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10 classical concerts to stream in January
Julia Bullock, a soprano, in "Perle Noire: Meditations for Josephine" on the grand staircase of the Metropolitan Museum of Art in New York, Jan. 16, 2019. Bullock’s recital which will be streamed by Cal Perfomances from Jan. 14, 2021 until April 14, 2021. Jeenah Moon/The New York Times.



NEW YORK (NYT NEWS SERVICE).- As the live performing arts still reel from the coronavirus pandemic, here are 10 highlights from the flood of online music content coming in January. (Times listed are Eastern.)

‘Lonely House’

This winter, Katharine Mehrling was scheduled to reprise her Eliza Doolittle in “My Fair Lady” at the Komische Oper in Berlin. The pandemic got in the way, but the company’s devoted audience need not spend the season without this singer’s gifts. This performance (first streamed live late in December) offers a fresh look at Kurt Weill, focusing on that composer’s years in Paris and New York. Devotees know many of these songs. But Mehrling’s energy — aided by Barrie Kosky, the Komische Oper’s artistic director, on piano — gives a saucy charge to a medley from the rarely staged “Lady in the Dark.” — SETH COLTER WALLS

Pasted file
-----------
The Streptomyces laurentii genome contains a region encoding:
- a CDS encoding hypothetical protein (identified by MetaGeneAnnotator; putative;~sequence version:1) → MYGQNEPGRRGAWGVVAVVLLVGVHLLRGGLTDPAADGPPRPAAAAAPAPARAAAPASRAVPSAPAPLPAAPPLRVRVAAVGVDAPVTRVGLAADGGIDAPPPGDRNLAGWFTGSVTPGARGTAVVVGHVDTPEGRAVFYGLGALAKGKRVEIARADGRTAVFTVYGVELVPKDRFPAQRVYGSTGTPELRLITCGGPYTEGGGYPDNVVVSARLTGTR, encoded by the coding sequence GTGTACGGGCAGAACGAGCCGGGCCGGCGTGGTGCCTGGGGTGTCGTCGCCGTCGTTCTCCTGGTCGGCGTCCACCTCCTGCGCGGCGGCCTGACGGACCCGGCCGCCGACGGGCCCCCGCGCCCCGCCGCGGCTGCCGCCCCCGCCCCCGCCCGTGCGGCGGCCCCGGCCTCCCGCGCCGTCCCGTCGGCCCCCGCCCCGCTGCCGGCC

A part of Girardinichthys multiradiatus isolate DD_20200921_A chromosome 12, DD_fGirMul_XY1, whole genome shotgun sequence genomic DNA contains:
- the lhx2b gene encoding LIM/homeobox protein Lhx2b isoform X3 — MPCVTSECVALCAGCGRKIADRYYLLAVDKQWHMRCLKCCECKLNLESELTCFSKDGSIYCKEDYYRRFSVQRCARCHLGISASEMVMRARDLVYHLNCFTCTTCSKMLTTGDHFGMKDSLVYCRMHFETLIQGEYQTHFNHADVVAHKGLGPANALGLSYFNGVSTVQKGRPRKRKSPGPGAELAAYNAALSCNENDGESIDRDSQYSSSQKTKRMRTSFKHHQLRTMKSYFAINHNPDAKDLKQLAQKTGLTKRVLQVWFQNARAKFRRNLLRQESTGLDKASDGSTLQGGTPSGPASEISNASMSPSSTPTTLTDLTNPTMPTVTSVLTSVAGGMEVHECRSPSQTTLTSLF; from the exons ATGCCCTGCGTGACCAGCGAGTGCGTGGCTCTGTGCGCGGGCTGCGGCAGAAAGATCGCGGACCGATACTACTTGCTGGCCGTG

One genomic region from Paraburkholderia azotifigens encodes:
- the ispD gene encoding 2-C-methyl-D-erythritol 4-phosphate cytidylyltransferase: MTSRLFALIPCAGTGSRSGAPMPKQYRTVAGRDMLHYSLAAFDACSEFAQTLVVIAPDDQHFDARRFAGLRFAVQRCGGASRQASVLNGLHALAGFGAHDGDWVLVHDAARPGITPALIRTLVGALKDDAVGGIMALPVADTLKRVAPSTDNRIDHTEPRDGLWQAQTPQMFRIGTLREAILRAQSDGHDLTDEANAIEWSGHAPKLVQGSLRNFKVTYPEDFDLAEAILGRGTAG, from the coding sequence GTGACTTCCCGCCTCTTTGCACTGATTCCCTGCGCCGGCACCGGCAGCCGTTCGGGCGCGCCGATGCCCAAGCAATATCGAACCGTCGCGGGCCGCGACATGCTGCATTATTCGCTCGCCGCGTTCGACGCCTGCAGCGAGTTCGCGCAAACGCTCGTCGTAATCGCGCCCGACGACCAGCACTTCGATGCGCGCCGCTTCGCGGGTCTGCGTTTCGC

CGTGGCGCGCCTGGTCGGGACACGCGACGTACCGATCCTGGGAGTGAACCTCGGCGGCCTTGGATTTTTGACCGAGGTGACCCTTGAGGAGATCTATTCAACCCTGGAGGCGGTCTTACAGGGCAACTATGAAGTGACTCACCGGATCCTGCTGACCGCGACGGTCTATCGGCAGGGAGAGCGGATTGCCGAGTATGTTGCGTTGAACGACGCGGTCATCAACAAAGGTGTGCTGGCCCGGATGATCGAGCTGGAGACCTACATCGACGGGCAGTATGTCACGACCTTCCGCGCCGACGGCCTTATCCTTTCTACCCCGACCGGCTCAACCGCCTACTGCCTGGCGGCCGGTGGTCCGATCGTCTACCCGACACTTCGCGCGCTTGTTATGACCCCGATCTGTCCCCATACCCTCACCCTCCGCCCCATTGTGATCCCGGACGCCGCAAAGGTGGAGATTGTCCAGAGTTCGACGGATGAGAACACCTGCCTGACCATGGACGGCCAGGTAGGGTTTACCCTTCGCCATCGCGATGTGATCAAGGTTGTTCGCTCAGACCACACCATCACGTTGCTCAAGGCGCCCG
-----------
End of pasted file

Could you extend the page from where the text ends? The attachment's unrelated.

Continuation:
(Available until Jan. 22; operavision.eu and on YouTube.)

‘Un Ballo in Maschera’

In case you missed it in August, this 1991 Metropolitan Opera performance of Verdi’s dark tale of love, betrayal, friendship and regicide returns to the company’s series of nightly streams from its archives. “Ballo” is part of a week centered on Luciano Pavarotti, Met star supreme, but is also a showcase for the passionate artistry of soprano Aprile Millo, whose career burned bright in the 1980s and ’90s, a throwback to divas of yore. James Levine conducts a cast that also includes Leo Nucci, Florence Quivar and Harolyn Blackwell. — ZACHARY WOOLFE

(Saturday at 7:30 p.m.; metopera.org; available until Sunday at 6:30 p.m.)

Julia Bullock

Kurt Weill isn’t just coming from the Komische Oper. One of our most luminous singers has four Weill numbers of her own to offer in a recital for Cal Performances that swings, in characteristic Bullock style, from the classical canon to contemporary work by way of golden age musical theater. Pieces by William Grant Still and Margaret Bonds are at the core of a program that also includes songs by Wolf and Schumann (selections from “Dichterliebe”), a set from “The Sound of Music,” and material from John Adams’ recent opera “Girls of the Golden West,” composed with Bullock in mind. Laura Poe is the pianist. — ZACHARY WOOLFE